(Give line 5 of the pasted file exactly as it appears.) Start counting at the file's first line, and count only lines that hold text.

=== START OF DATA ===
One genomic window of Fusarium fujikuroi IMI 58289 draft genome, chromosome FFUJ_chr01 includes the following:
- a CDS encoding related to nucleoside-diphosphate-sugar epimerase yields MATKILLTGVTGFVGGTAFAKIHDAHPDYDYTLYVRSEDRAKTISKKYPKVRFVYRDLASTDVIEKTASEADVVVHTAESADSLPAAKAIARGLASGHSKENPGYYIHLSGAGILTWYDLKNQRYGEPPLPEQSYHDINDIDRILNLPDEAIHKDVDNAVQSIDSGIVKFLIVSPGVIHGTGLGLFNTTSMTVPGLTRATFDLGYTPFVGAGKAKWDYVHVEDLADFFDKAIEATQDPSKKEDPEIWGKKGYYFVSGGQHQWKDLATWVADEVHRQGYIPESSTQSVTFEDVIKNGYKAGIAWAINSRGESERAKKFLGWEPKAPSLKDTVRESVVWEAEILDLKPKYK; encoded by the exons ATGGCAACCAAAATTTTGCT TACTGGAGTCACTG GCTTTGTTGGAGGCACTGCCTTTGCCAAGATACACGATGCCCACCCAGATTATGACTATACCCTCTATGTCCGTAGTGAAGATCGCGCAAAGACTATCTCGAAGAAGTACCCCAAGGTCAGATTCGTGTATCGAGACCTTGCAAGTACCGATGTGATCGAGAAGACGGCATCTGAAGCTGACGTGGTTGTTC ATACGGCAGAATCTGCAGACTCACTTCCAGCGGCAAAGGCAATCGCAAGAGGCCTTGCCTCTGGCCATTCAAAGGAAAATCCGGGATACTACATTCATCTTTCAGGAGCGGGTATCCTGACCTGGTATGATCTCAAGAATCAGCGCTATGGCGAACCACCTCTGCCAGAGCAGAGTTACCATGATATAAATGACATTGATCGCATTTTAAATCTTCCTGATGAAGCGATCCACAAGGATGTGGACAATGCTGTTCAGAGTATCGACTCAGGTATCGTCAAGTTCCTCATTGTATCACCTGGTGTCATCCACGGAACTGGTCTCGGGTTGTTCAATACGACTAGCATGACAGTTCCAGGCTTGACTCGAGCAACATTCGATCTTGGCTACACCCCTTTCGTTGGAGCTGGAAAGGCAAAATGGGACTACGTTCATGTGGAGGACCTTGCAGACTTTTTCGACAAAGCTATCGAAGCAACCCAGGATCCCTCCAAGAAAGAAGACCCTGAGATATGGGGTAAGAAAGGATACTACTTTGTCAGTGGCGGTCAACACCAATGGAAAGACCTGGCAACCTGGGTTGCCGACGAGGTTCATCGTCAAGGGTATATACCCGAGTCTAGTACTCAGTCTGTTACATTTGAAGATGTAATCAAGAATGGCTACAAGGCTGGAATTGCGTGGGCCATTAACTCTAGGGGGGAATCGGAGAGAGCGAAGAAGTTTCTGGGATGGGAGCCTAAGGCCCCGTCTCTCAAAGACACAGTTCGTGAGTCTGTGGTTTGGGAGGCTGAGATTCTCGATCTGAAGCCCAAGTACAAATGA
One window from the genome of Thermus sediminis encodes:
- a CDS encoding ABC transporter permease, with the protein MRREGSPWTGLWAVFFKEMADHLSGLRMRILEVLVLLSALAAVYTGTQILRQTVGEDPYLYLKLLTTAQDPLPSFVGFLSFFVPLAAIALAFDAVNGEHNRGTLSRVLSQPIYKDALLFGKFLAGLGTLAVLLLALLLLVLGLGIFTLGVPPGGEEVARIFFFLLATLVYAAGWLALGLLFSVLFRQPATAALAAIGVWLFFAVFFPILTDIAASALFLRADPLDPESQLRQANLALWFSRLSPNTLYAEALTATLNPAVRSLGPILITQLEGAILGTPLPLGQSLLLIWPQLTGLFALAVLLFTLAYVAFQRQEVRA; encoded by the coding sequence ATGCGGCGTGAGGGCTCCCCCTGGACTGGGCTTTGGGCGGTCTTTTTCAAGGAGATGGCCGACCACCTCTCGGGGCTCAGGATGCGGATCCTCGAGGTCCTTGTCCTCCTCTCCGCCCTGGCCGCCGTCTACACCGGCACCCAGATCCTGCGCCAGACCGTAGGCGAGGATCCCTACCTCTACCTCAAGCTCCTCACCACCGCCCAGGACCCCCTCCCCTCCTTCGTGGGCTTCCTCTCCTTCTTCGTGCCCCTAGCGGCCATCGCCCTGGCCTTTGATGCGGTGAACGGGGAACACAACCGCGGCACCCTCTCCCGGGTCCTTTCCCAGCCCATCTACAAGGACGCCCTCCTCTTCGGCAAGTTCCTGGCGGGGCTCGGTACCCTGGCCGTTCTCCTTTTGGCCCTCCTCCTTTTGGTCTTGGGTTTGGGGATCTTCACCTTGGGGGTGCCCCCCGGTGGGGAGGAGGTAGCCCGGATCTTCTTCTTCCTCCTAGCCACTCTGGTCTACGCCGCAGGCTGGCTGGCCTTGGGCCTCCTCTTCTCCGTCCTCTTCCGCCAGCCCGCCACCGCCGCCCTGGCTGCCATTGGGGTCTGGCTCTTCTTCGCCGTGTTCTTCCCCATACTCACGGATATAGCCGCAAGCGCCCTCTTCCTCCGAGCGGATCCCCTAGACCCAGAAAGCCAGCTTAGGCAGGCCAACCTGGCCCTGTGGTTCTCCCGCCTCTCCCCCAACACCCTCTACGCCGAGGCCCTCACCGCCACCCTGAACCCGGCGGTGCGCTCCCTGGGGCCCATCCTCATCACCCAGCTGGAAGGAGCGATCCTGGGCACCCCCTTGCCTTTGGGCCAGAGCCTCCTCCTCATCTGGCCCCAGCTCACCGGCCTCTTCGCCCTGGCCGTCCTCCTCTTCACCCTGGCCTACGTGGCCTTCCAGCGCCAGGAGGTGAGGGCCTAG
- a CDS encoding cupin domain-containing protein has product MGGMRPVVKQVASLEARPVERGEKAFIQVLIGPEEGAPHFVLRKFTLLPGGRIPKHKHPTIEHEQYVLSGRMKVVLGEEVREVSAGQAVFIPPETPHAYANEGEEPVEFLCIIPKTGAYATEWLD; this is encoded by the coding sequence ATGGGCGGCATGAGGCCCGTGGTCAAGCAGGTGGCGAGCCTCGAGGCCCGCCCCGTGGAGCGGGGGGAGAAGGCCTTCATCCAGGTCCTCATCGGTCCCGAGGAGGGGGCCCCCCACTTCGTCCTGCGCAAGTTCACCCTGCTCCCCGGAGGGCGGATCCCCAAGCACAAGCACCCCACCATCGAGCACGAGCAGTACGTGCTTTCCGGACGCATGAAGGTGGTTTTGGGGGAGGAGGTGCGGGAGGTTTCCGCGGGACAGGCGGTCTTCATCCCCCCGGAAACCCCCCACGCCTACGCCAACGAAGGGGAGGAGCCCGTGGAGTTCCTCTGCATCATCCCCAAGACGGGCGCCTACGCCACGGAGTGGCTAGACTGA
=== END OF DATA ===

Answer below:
- a CDS encoding cupin domain-containing protein has product MGGMRPVVKQVASLEARPVERGEKAFIQVLIGPEEGAPHFVLRKFTLLPGGRIPKHKHPTIEHEQYVLSGRMKVVLGEEVREVSAGQAVFIPPETPHAYANEGEEPVEFLCIIPKTGAYATEWLD; this is encoded by the coding sequence ATGGGCGGCATGAGGCCCGTGGTCAAGCAGGTGGCGAGCCTCGAGGCCCGCCCCGTGGAGCGGGGGGAGAAGGCCTTCATCCAGGTCCTCATCGGTCCCGAGGAGGGGGCCCCCCACTTCGTCCTGCGCAAGTTCACCCTGCTCCCCGGAGGGCGGATCCCCAAGCACAAGCACCCCACCATCGAGCACGAGCAGTACGTGCTTTCCGGACGCATGAAGGTGGTTTTGGGGGAGGAGGTGCGGGAGGTTTCCGCGGGACAGGCGGTCTTCATCCCCCCGGAAACCCCCCACGCCTACGCCAACGAAGGGGAGGAGCCCGTGGAGTTCCTCTGCATCATCCCCAAGACGGGCGCCTACGCCACGGAGTGGCTAGACTGA